Tuesday, November 25, 2008

Exode and HIV/AIDS

85% of the village's men leave after the growing season to find work in other countries; most of them return in May. Meanwhile, women do much of the harvesting work, and stay behind with the children.

I'm sitting in the PC Medical Officer's presentation about HIV/AIDS in Niger; he's listing off a bunch of grave statistics about rates among nationals and volunteers. The official reported AIDS rate in Niger is 1.8%, but it is almost certainly higher...hard to know because it's taboo to talk about. I assume that many young men contract HIV during exode--the 3-9 months per year when they leave the villages to seek employment in wealthier countries. It's not even just young men; really it's anyone who sleeps with a prostitute during that long time away. Then the men come home and infect their wives.

Although I haven't heard any talk of HIV/AIDS in my village, I did recently have a pretty candid conversation about prostitution. Some male villagers and I were talking about the pros and cons of going on exode; I had asked a bunch of questions, like "Do men look forward to exode? Do they prefer to be away, or to be at home in the village? Why do some men stay away longer than others? What do people think of men who stay away for so long?" The guys I was talking with--Ibrahim, Idi, Issiah, and a few other older men--seemed pleased to talk about everything. They said that they enjoy exode because there are so many more amenities than in the village. Usually they are in big cities in Nigeria, Ghana, Bukina Faso, etc., so they have access to electricity (fans, refrigerators, good food). They laughed when I asked them if being away was more the "good life" than in the village: "Of course it is!" And at that, I took a little offense, "But what about leaving your family?" To which they said that yes, it's hard to be away from their wives and children, but that everyone likes to get $$ in the village, and it's only natural to leave once farming season ends and to return before it begins again the next year.

While they're away, they accept any kind of work: construction, cement, selling trinkets on the street. They send cash home with friends, and when they come back they also bring new clothes for everyone in their extended family. For many--if not most--families, this is the only source of monetary income: $ made by the men in the family while they are on exode. Guys from ages 18 to 40 or 50 seem to go; I'm told that by December, 85% of the men will have left my village, not to return till around May. Some men leave for much longer, a full year or two, depending on where they go, and whether there are other men who can help them farm their fields in their absence. When I asked about this, the opinion of men who leave home for so long, the topic of prostitution suddenly came up. Ibrahim explained that in some cases, men who haven't been able to make/and/or save much money on exode won't come home because they have nothing to show for their work. He then added that often, these men spend the money they made on prostitutes, and just never end up coming back. I was surprised to hear him bring that up; it wasn't a big deal, I guess, to mention. He emphasized that this behavior is Bad, and the other old guys agreed, although they did so jokingly, kind of in the same way that people joke about men who visit prostitutes in the states.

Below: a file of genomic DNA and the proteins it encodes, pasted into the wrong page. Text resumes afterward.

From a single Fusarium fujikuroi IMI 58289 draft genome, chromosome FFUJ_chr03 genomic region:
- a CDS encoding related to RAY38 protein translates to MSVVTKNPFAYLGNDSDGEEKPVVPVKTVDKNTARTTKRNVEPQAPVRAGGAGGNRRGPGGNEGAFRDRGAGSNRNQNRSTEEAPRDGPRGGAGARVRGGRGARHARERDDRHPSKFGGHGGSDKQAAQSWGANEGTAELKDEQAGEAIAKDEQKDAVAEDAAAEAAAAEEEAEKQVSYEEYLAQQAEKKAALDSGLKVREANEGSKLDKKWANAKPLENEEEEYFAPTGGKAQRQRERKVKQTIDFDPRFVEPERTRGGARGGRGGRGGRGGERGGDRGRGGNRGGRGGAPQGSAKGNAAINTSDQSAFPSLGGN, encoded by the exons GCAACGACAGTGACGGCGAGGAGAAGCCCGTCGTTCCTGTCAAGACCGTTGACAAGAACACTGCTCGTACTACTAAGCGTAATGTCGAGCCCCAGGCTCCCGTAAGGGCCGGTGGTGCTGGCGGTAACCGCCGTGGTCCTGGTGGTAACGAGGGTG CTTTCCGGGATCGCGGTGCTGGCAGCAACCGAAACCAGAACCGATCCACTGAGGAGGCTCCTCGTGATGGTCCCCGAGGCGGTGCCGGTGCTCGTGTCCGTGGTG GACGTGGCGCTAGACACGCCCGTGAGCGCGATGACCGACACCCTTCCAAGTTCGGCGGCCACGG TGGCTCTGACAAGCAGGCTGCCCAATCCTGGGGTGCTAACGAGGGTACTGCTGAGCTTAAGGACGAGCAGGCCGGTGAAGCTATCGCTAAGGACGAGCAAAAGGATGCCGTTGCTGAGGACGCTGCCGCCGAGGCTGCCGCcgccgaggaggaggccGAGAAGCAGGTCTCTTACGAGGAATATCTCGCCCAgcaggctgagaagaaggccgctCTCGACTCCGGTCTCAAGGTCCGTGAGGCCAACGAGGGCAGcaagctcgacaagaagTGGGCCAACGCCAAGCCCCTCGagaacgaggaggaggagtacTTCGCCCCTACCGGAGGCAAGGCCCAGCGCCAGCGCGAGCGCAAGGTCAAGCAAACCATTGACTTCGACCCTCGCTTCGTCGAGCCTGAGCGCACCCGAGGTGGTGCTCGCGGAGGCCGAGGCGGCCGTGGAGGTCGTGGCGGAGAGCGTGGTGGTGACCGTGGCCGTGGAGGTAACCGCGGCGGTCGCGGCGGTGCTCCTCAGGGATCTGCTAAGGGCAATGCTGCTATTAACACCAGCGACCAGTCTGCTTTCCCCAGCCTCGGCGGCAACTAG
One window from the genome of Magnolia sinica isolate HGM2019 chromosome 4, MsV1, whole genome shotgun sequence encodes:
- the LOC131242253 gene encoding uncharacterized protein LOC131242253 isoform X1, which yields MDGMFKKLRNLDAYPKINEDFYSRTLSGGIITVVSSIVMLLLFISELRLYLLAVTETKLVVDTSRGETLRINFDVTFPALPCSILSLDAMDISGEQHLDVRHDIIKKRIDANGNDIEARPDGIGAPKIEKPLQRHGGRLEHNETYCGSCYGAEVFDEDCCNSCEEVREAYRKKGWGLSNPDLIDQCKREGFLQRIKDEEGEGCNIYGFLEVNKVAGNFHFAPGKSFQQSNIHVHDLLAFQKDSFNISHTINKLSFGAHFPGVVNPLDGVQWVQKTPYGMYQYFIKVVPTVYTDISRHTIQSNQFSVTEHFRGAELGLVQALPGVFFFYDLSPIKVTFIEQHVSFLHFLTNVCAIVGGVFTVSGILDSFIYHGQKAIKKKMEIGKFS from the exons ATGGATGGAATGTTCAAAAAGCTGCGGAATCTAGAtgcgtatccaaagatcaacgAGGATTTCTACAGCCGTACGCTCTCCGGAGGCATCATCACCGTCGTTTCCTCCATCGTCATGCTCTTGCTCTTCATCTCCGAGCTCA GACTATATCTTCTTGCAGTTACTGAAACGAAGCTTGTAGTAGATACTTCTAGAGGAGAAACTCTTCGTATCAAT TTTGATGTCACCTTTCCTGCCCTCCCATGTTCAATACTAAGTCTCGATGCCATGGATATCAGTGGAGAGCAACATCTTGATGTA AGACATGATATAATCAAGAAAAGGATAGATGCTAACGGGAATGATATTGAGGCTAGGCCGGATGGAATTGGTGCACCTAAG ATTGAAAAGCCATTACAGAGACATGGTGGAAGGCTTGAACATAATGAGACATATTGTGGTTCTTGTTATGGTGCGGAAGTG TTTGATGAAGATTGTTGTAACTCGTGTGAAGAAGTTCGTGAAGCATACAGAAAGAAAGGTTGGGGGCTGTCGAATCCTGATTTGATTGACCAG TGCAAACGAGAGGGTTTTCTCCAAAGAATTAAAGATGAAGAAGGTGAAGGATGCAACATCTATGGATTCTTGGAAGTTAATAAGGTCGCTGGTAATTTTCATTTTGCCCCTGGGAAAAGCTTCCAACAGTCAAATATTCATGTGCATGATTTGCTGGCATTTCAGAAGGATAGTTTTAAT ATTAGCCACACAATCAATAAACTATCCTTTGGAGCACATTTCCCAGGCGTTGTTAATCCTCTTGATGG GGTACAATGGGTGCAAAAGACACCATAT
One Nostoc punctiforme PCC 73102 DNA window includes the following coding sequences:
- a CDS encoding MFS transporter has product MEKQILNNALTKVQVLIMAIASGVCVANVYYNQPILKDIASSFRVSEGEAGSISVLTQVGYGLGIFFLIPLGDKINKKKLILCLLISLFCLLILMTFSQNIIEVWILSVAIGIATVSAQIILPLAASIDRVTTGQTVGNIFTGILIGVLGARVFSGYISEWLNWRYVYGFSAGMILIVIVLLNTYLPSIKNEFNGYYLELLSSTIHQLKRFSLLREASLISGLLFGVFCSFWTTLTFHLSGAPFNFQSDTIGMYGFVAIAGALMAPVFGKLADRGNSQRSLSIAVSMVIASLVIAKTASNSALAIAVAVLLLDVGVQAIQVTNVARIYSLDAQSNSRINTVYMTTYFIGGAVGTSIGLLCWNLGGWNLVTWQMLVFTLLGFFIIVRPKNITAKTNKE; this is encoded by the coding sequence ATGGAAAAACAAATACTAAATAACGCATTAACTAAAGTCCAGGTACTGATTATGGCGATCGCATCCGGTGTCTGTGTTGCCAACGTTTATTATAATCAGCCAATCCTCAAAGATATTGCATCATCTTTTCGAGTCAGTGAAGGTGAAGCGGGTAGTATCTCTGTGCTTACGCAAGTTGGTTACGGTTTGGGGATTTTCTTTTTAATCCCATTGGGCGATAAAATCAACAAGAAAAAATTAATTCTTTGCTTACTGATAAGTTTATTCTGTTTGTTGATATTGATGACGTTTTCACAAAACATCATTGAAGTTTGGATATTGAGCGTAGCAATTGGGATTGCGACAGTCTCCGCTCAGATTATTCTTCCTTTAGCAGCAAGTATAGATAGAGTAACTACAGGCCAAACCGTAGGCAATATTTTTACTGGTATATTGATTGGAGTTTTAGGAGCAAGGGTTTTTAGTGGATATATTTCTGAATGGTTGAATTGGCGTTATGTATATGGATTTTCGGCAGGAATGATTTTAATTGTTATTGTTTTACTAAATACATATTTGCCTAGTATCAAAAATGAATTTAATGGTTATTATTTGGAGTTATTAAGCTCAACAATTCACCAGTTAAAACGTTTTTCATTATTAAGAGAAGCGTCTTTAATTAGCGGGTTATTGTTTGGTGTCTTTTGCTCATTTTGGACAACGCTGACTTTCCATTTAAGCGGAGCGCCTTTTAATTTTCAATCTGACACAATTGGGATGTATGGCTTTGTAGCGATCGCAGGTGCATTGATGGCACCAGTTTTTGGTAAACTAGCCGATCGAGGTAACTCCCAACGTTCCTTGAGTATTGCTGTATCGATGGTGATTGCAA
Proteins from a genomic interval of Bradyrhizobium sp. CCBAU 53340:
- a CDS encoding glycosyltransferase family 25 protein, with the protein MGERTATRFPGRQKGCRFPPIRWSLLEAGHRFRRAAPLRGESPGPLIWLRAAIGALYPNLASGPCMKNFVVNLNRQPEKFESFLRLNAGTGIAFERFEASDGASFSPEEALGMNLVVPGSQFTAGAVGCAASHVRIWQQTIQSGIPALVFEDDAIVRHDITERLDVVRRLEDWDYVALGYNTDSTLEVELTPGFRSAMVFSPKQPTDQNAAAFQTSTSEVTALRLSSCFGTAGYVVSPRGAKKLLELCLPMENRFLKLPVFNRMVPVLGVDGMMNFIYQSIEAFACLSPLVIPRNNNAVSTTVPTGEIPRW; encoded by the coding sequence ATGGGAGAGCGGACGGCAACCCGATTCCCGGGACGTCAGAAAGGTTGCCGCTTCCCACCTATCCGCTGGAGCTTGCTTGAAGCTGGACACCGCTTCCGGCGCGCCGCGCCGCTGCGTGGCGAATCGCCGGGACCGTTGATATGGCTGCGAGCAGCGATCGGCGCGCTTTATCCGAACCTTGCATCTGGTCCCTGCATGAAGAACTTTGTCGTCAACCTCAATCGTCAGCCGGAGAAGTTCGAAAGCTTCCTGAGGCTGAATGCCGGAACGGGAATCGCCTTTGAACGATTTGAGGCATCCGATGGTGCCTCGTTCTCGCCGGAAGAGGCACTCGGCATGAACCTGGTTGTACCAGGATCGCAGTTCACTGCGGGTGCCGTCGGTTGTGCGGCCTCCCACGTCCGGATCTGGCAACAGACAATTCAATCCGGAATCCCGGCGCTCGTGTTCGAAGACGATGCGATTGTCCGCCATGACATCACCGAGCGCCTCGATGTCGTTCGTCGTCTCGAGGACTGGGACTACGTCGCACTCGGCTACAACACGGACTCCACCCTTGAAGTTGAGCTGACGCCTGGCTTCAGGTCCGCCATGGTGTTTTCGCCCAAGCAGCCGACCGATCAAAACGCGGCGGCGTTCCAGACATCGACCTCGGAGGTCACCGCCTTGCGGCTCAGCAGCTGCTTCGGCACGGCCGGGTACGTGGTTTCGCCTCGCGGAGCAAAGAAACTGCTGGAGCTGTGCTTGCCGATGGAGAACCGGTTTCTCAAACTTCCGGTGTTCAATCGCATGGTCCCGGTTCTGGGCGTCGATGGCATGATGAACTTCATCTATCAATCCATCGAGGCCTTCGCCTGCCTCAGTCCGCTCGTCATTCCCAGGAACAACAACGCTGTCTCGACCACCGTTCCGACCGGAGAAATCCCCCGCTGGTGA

I don't really know how many of the 85% of men who leave my village for work this year will visit prostitutes. Or how many of them will use condoms, or how many of the prostitutes have HIV/AIDS, or how many of the men will contract HIV/AIDS. All of the possible numbers are frightening, but none of them upsets me more than the number of wives who could be infected as a result of their husbands' careless behavior. The thought of women, mothers, who work year-round in a hot, harsh, unforgiving climate, who take care of half a dozen kids all day, who get no break from the village life even once in their lifetimes, the thought of them being infected with HIV/AIDS and never knowing it, but eventually dying from it and seeing their children die from it...it's a cruel, unjust, infuriating possibility.

I don't know who or how many people in my village have HIV/AIDS, but I assume it's present...and let me be clear...that even as I assume it is present, I also assume that the men who become infected do so ignorantly; this is not a story about evil husbands vs. angelic wives. It is about people engaging in risky behavior, of which the consequences are unknown, or distant, or misunderstood.

1 comment:

Peggy said...

Jessica, what compassionate clear-sightedness you are gaining in this experience...like you say, it isn't a good vs. bad situation, but the results can nevertheless be so tragic...